Review Date 12/16/2002
In all my years
of beer enthusiasm I’ve always been struck by the limited preconceptions
many people hold about what beer is and how it should taste. Most folks
automatically think of a standard macrobrew like Budweiser when they hear
beer mentioned. Of course, there’s much more to beer than just one style,
even if that style is the runaway favorite among American consumers.
To be fair, too, it’s not reasonable to expect that everyone should share my interest and excitement over fermented malt beverages. Its one of my hobbies, and I suppose a wine maven might be equally dismayed at my lack of knowledge concerning that beverage. And so forth and so on. At any rate, it is our differences that make life interesting, after all. Wouldn’t the world be boring indeed if God had made each of us identical to the other?
I suppose by now you’re wondering what any of this has to do with Weyerbacher Raspberry Imperial Stout. Everything, actually, because whatever your notions of what beer should be are, be prepared to have them challenged by this unique and delicious brew. If you’ve never before tasted it, you’re most certainly in for a treat unlike any beer you’ve tasted.
In December of 1997 I scribbled these notes about the beer:
This beer is a treat. Dark coal
in color with a big foamy tan head. The nose is absolutely dominated with
raspberry notes. In the palate, the big and chocolatey malt character blends
perfectly with the raspberry flavors to give the beer a candyish raspberry
cordial quality. This seems to me to be more of a dry stout than an
imperial, but the beer is probably better balanced for it. And well balanced
it is. I could easily drink this wonderful brew day and night! Delicious!
Adding fruit to a beer is not unusual, of course. Don’t expect to see Lemon Budweiser anytime soon, but the Belgians have been brewing up lambics with the addition of cherries and raspberries for centuries. Here in America, many microbrewers have taken on the habit of adding fruit to wheat beers too. And even the stodgy Germans are occasionally known to add lemon to their Weiss beer, although it is done by the drinker, not the brewer.
Usually, though, the marriage of fruit with beer is based upon a lighter bodied ale, generally a wheat beer. Not so with Weyerbacher Raspberry Imperial Stout. Here, Easton, Pennsylvania’s Weyerbacher Brewing Company has merged the rich, dark flavors of stout with the refreshing taste of raspberry. Certainly, this is not the first time such a pairing has been tried; veteran beer drinkers will recall Bell’s Cherry Stout as another such attempt. Weyerbacher Raspberry Imperial is, however, one of the best beers in its class that I have ever tasted.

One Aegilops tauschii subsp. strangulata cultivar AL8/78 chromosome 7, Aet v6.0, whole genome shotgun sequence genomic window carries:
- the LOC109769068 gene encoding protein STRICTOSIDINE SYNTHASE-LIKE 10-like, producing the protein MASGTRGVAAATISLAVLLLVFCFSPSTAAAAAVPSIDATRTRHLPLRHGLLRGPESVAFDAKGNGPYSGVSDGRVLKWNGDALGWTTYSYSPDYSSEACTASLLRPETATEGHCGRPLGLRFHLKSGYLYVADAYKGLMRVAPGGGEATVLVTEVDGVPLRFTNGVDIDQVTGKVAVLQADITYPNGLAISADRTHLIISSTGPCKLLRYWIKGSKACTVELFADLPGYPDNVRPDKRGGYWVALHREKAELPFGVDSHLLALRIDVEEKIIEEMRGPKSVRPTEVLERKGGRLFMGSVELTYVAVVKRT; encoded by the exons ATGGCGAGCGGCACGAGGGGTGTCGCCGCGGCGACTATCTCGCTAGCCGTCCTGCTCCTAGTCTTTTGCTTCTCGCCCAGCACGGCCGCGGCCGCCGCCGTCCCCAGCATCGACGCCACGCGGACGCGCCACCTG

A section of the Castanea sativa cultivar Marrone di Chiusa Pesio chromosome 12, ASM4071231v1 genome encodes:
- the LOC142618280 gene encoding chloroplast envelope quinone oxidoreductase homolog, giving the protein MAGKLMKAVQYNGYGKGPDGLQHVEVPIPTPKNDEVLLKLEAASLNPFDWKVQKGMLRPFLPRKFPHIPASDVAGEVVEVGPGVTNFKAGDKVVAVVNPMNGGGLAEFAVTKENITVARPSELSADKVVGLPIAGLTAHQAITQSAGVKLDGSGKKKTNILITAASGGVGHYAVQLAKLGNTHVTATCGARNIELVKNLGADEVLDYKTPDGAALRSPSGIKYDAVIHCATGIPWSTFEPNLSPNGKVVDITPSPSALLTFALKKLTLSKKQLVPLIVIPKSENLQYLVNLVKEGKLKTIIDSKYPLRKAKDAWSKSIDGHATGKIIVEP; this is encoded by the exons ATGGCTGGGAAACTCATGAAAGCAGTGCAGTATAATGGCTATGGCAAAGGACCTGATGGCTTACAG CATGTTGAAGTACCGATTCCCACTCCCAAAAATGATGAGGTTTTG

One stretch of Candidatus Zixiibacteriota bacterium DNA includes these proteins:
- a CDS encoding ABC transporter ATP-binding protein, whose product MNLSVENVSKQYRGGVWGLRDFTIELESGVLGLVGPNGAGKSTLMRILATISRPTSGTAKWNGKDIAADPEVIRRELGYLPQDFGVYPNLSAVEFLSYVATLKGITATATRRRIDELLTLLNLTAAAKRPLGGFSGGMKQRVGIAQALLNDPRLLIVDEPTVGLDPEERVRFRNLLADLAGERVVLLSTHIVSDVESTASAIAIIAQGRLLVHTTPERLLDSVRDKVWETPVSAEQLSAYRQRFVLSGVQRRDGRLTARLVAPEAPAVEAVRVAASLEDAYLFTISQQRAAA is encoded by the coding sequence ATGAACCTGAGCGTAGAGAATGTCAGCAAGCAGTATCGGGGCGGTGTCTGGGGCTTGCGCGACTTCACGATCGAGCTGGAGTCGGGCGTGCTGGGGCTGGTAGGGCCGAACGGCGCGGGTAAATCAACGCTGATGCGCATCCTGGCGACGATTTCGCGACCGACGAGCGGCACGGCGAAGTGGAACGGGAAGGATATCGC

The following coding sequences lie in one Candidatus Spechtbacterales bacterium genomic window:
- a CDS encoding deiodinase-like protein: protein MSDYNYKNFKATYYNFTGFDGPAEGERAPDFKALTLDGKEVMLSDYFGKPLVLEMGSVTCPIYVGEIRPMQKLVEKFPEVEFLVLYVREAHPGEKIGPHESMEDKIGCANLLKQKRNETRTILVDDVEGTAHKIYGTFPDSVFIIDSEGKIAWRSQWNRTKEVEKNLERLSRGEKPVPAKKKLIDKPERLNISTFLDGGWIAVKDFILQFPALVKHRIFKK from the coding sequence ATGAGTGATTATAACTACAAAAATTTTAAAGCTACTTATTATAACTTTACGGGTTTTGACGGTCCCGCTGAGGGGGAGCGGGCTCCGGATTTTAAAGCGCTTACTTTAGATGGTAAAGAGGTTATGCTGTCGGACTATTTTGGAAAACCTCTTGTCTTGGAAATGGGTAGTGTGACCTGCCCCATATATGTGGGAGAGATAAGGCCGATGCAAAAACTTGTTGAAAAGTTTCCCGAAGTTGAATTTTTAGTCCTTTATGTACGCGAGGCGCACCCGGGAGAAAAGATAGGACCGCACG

This is a winter seasonal from Weyerbacher, and it makes a perfect sipping beer for a cold winter’s night. My preference is to sip it unaccompanied by food to fully enjoy its rich complexity, but I can imagine that it would make a wonderful companion to a fruit tart or a rich chocolate dessert. Weyerbacher adds whole raspberries during fermentation in just the right amount to impart the desired level of flavor without throwing the beer out of balance.
Weyerbacher Raspberry Imperial Stout pours to a jet black color with a towering foamy tan head. Powerful notes of raspberry are readily discernible in the nose. In the palate, the big and chocolaty malt character blends perfectly with the raspberry flavors to give the beer a candyish raspberry cordial quality. There are notes of coffee and dark chocolate throughout and a slightly bitter roasty finish. There is also a warming alcohol presence after sipping.
The base beer has always seemed more of a dry stout than an imperial to me, but the beer is probably better balanced for it. However, I do feel that Weyerbacher Raspberry Stout seems to have edged a tad closer to an Imperial in intensity, though still not so much so that the fruit flavor is overwhelmed. Certainly, the alcohol content is commensurate with an Imperial at just over 8% by volume.
I love the balance of this beer. I love the marriage of flavors. I just wish it was easier to obtain. Currently, distribution is mainly confined to Pennsylvania, New Jersey, Maryland, New York, DC, and Virginia. If you do come across Weyerbacher Raspberry Imperial Stout, don’t miss it. It’s a treat for any palate that will have you reconsidering just what beer can really be.
And remember, try a new beer today, and drink outside the box.
*Pricing data accurate at time of review or latest update. For reference only, based on actual price paid by reviewer.